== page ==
If you have an insatiable appetite for food TV that’s not afraid to mix politics and pizza, add Netflix’s Ugly Delicious to your watch list, stat. The newest show from Momofuku chef and serial restaurateur David Chang begins streaming online starting Feb. 23. (Netflix’s last food show, Rotten, also covered the intersection of food and politics, from a policy perspective.)
Soon after Chang’s Momofuku Noodle Bar opened in New York City in 2004, the accolades started rolling in for the Korean-American chef. He’s grown a restaurant empire, narrated the first season of the PBS series Mind of a Chef and recently served as an NBC food commentator during the Olympics. But Ugly Delicious gives him a new and larger platform, one where his grounded personality, smart food takes and infectious humor help him tell really, really cool stories about food and identity.
The series contains eight standalone episodes that follow Chang and food writer (and co-founder of food magazine Lucky Peach) Peter Meehan as they travel the world, eating their way through an enviable amount of mouthwatering food. They are joined by a squad of celebrity friends including Ali Wong, Eric Wareheim, Nick Kroll, Aziz Ansari and Jimmy Kimmel, who all eat, chat and crack jokes with the pair. But it’s Chang and Meehan who anchor the show and drive its most interesting conversations. Each of the eight episodes is centered around one food: pizza, tacos, BBQ, shrimp and crawfish, fried chicken and dumplings all get their time in the spotlight.
The show often explores the idea of authenticity and identity in food. In the first episode, Chang and Meehan explore pizza in all its glorious forms. From sampling famed Brooklyn pizzeria Lucali to exploring what makes Domino’s kitchen and delivery so efficient, the duo encourages fierce debate about the various merits of “authentic” dishes and how food can still be good or even great despite it being far from authentic. As Chang points out, Domino’s evokes nostalgia for him. (The proprietor for Lucali, meanwhile, threatens to kick Chang out if he ever eats Domino’s in his restaurant again.)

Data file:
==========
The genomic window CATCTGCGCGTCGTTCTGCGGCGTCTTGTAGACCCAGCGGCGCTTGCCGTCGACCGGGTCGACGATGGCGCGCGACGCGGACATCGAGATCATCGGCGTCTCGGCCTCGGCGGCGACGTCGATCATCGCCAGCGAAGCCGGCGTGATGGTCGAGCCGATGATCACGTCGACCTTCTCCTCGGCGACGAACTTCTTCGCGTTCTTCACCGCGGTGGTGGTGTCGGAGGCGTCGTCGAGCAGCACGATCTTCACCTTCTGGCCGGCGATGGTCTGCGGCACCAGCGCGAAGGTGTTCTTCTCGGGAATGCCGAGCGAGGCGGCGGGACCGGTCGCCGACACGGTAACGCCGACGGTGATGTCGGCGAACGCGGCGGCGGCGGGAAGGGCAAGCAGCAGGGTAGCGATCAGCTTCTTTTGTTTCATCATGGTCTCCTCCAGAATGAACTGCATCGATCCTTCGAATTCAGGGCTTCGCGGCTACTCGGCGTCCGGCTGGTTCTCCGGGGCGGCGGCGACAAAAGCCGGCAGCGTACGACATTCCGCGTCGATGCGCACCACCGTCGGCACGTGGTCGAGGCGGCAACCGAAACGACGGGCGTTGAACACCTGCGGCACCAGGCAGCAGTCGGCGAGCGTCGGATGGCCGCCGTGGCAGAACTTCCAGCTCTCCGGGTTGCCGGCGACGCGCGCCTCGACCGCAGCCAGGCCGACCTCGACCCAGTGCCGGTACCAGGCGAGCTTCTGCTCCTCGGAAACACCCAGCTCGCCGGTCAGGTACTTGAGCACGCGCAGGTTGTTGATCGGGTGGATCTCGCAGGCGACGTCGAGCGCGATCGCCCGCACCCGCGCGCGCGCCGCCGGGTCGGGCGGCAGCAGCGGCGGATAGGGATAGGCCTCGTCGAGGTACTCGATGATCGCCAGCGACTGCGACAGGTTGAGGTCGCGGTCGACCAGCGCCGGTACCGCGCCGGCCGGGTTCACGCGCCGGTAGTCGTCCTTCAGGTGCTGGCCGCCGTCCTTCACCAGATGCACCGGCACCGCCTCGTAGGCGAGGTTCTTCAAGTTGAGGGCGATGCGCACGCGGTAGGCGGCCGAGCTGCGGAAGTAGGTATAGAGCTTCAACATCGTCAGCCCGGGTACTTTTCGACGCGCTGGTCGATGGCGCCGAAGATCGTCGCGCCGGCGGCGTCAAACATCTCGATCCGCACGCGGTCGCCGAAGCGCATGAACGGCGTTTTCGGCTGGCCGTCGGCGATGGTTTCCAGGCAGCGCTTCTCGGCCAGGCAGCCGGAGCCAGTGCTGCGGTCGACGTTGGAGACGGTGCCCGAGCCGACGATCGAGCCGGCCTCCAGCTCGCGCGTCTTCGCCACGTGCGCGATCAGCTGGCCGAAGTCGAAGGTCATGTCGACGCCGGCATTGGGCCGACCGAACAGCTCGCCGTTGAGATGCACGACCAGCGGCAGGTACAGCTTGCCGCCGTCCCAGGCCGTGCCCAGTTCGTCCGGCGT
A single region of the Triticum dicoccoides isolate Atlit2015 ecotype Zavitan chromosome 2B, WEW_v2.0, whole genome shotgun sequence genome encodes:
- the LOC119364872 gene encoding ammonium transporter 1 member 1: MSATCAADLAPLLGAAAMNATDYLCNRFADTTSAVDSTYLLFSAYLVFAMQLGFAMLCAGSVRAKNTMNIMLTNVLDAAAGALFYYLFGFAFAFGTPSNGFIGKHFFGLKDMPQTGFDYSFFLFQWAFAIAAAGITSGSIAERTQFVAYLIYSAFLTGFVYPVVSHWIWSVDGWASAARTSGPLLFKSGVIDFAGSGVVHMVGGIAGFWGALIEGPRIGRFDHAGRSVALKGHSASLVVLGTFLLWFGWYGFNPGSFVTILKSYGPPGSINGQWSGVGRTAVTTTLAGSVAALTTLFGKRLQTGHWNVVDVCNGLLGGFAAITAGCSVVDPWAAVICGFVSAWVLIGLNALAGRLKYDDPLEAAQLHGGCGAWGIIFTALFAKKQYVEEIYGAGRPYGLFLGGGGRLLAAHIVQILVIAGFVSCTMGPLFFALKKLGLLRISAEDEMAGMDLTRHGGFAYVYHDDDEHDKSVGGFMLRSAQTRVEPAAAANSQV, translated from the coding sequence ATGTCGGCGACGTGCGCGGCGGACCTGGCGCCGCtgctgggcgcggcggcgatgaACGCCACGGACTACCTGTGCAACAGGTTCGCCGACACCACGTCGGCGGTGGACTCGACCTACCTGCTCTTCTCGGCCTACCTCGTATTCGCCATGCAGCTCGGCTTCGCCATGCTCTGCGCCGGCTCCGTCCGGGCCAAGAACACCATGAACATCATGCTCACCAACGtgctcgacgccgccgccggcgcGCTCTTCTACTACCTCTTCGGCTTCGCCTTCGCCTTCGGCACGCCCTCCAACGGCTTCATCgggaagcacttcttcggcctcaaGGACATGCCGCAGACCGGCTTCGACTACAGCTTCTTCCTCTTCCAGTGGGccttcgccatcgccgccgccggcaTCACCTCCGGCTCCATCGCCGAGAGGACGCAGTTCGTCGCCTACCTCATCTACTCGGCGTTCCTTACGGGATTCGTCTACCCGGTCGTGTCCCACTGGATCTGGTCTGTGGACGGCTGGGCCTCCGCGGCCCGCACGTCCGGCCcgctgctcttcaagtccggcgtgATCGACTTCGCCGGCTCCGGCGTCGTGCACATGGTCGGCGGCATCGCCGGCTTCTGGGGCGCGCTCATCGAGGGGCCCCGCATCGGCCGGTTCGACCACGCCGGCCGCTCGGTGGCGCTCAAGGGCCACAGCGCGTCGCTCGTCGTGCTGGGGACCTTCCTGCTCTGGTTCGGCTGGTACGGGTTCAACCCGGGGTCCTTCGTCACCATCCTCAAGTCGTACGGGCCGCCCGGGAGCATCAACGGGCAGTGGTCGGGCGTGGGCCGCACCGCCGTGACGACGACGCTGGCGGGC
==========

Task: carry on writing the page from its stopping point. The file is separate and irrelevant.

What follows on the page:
The title Ugly Delicious comes from #uglydelicious, a hashtag Chang uses on Instagram. It almost perfectly reflects the show’s ethos: It doesn’t wade in the shallow waters of only featuring Instagram-friendly food trends or borderline pornographic shots of food — it dives right into showing the dirty work of bringing food from farm to table or discussing the American tradition of cultural appropriation. The show is not, in fact, dedicated to ugly food.
In one episode, Chang spars with comedian Ali Wong over why Yelp is (or isn’t) trustworthy, and the show infuses the heady topics with fun banter. Visually, the show often interjects colorful animations, like flashing text showing pop song titles with a pizza-themed spin. (Rolling in the Deepdish and Mozzarellaback Girl, anyone?)
At the end of the day, Chang’s show is a testament to the fact that food and identity are complicated issues with no definitive answers. It underscores that people can agree and disagree about what constitutes good food. Chang encourages debate among the roving cast of food industry characters, which makes the show all the more amusing. Food isn’t good or bad — it’s a conversation starter.